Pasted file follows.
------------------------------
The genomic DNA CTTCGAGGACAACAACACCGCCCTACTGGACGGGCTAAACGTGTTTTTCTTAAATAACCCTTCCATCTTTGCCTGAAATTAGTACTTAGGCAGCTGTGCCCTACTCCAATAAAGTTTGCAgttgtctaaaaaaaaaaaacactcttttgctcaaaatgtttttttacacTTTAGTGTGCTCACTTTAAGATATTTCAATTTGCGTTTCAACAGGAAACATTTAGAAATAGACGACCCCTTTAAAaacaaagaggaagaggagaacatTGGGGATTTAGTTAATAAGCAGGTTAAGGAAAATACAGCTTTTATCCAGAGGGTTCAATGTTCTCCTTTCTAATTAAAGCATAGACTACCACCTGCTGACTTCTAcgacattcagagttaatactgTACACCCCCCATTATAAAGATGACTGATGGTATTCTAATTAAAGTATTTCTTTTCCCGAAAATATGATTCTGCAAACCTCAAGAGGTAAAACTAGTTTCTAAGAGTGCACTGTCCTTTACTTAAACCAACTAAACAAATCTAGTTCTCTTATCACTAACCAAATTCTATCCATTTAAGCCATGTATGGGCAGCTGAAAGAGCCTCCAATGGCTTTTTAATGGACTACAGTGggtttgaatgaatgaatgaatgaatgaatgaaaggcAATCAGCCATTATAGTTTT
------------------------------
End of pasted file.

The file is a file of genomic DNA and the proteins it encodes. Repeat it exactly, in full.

The genomic DNA CTTCGAGGACAACAACACCGCCCTACTGGACGGGCTAAACGTGTTTTTCTTAAATAACCCTTCCATCTTTGCCTGAAATTAGTACTTAGGCAGCTGTGCCCTACTCCAATAAAGTTTGCAgttgtctaaaaaaaaaaaacactcttttgctcaaaatgtttttttacacTTTAGTGTGCTCACTTTAAGATATTTCAATTTGCGTTTCAACAGGAAACATTTAGAAATAGACGACCCCTTTAAAaacaaagaggaagaggagaacatTGGGGATTTAGTTAATAAGCAGGTTAAGGAAAATACAGCTTTTATCCAGAGGGTTCAATGTTCTCCTTTCTAATTAAAGCATAGACTACCACCTGCTGACTTCTAcgacattcagagttaatactgTACACCCCCCATTATAAAGATGACTGATGGTATTCTAATTAAAGTATTTCTTTTCCCGAAAATATGATTCTGCAAACCTCAAGAGGTAAAACTAGTTTCTAAGAGTGCACTGTCCTTTACTTAAACCAACTAAACAAATCTAGTTCTCTTATCACTAACCAAATTCTATCCATTTAAGCCATGTATGGGCAGCTGAAAGAGCCTCCAATGGCTTTTTAATGGACTACAGTGggtttgaatgaatgaatgaatgaatgaatgaaaggcAATCAGCCATTATAGTTTT